1. The Kids Are Actually Sort of Alright by Noreen Malone was published in New York magazine this October. The 27-year-old Malone writes about the twenty-somethings of my generation and how they’re faring in the context of the financial crisis. She discusses the over-coddling our parents have done (“you’re the best, honey, you can do anything! You’re very special!”), the expectations this has raised within us, how meandering and un-decisive we have become because of it, and how the financial crisis has (for many) ruined the hope of fulfilling these expectations. As you can probably guess by the title, she comes to a somewhat optimistic conclusion.

2. In response to the above piece, Doree Shafrir, who is in her early thirties, wrote an essay called “Generation Catalano” for Slate, in which she tries to pinpoint her generation, the one that straddles Gen X and the Millenials, and decides that the best term for it is “Generation Catalano,” because she went to high school before cellphones and the Internet and was actually in high school when Freaks and Geeks and My So-Called Life came out (I am a little bit younger than Shafrir, but feel like I’m on the tail end of the Catalano generation. But to me, the most important thing about this generation is that we straddled the internet—we grew up both with it and without it, we are the only generation to have an internet-free early childhood and an internet-filled adolescence. We watched it all happen.)

3. A couple of days ago, Grantland ran a piece entitled, “Beavis, Butt-Head, and Me” by David Giffels, a Gen Xer who used to write for the show, and now that it’s fifteen years later and the show’s making a comeback, he’s analyzing the aging process and how he’s part of a time where no one can really pinpoint how old they are because humans aren’t aging at the same rate as we used to (also, we are living during a time when we may never really get the chance to retire). “I’ve had this near obsession most of my adult life with trying to gauge my accurate age by measuring myself against other people of the same age,” Giffels writes. As you can imagine, I can very much relate.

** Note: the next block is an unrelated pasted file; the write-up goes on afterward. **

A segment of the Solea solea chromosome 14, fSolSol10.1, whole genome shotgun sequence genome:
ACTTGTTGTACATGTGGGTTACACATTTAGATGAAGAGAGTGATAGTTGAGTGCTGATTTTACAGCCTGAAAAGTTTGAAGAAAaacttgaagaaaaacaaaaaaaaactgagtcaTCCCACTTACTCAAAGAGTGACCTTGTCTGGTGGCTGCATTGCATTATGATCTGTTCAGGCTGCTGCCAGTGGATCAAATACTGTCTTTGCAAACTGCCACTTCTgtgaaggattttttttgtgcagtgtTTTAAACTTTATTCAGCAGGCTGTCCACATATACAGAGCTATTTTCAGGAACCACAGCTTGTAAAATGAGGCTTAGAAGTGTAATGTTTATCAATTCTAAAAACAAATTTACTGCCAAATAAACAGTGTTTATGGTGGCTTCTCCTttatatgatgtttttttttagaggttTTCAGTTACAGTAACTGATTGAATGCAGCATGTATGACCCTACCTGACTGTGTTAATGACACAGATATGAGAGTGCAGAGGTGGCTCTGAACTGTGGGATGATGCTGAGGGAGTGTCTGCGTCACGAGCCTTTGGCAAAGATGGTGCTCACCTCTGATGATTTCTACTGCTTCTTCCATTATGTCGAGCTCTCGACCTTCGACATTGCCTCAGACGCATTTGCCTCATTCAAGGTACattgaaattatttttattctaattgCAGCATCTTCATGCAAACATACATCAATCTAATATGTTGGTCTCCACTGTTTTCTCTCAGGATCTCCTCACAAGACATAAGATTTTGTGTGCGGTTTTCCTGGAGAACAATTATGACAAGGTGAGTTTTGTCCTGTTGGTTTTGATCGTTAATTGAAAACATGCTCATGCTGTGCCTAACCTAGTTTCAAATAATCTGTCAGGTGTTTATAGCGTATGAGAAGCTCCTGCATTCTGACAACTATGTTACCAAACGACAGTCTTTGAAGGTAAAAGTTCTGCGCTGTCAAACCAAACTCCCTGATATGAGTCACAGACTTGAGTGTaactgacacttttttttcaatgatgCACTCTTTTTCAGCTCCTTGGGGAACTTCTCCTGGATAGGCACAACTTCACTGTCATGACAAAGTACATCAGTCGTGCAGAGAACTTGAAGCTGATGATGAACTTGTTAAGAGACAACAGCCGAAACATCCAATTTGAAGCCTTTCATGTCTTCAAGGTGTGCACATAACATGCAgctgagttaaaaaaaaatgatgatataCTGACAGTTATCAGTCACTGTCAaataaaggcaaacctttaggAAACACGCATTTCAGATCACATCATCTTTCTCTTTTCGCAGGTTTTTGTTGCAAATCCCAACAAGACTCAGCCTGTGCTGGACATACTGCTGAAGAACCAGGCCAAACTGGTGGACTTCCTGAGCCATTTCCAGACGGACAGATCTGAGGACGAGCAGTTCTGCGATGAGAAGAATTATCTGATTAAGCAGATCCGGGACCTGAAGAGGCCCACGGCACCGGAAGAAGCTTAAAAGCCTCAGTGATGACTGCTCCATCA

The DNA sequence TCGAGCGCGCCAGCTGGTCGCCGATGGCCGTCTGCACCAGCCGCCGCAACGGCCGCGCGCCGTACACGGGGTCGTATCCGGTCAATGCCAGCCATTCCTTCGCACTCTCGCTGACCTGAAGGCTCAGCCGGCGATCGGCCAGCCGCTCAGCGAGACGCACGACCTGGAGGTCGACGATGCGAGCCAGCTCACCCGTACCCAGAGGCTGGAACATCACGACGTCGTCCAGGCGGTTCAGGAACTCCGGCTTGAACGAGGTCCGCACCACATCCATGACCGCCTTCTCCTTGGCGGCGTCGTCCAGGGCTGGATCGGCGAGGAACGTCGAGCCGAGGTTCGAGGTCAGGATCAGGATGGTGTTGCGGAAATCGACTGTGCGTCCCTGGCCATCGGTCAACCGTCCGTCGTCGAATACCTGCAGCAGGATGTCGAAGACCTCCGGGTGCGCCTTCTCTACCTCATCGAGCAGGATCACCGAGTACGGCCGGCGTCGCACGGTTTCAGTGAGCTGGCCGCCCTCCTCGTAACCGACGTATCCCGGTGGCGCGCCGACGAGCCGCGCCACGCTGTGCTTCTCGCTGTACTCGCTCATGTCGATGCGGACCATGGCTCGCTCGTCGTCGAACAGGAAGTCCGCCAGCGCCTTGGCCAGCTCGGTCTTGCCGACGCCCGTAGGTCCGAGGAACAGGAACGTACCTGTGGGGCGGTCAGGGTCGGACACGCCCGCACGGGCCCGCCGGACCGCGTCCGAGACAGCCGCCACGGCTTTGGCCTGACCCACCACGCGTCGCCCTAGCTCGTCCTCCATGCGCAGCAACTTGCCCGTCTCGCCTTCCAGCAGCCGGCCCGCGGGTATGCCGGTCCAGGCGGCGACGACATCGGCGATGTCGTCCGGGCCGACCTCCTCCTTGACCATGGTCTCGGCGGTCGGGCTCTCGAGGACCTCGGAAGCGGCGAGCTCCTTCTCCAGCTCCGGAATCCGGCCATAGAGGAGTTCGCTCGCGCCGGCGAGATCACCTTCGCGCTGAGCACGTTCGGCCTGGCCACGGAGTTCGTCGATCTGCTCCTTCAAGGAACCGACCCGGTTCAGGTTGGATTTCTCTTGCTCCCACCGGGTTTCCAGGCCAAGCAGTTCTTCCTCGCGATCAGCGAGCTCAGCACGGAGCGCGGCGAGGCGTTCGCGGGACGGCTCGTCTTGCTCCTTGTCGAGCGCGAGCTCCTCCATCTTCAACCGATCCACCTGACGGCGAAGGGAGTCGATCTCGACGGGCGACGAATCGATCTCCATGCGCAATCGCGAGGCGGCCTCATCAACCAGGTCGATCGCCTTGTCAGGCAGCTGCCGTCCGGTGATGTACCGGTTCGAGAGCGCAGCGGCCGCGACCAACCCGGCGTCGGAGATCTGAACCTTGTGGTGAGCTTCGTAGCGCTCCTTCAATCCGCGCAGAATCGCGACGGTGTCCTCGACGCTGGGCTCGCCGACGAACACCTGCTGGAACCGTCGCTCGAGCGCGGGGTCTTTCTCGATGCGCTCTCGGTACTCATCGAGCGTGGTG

4. Staying on the subject of Generation X, there is A.O. Scott’s “Gen X Has a Midlife Crisis,” published in the New York Times in May 2010, in which he discusses Gen X in the context of movies like Funny People and the Hot Tub Time Machine (where we see Gen Xers having mid-life crises), and eventually boils his analysis down to one big contradiction: “How can a generation whose cultural trademark is a refusal to grow up have a midlife crisis?” It’s a funny and insightful read.

5. Returning to my own age group “What Is It about 20-Somethings?” by Robin Marantz Henig, appeared in the New York Times Magazine in August 2010 and examines the idea that our twenties might be a developmental stage called “emerging adulthood.” From this I learned two very interesting things: 1. The concept of adolescence was not discovered until 1904. 2. Our brains don’t stop developing until we are 25 (and possibly even later).

6. Venturing further back in time to 2005 there is the USA Today piece by Stephanie Armour, entitled “Generation Y: They’ve arrived at work with a new attitude.” This was, of course, published long before anyone could smell the recession, and it is interesting for its optimism and the faith it has in the (then) early twenty-somethings, who are now in their late twenties.

7. Catherine Rampell wrote a post for her “Economix” blog last May, entitled, “ The Laziest Generation(s).” She comments about how every generation of twenty-somethings is basically accused of the same things (being lazy, etc.), and her post led me to a funny article from Newsweek in 1993, called The Whiny Generation, where a baby boomer accuses the then twenty-something Gen Xers of being too whiny, even though they have everything and have been far too coddled by their parents (sound familiar?).

8. And finally, there is an entertaining (and rather sad) piece by Kate Bolick in the November issue of the Atlantic, entitled, “All the Single Ladies” (you might have seen it make the rounds on the internet), in which she reflects on her life as an unmarried thirty-something who never pictured such a future for herself when she was in her twenties and breaking up with her perfectly good boyfriend because “something was missing.” The article discusses the trend of marrying late and taking longer to grow up, and gets into some sociological research about the increasing number of successful single women. It ends with a not-so-convincing celebration of singlehood and the idea of not settling.

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Masha Udensiva-Brenner is a founding editor of Construction magazine.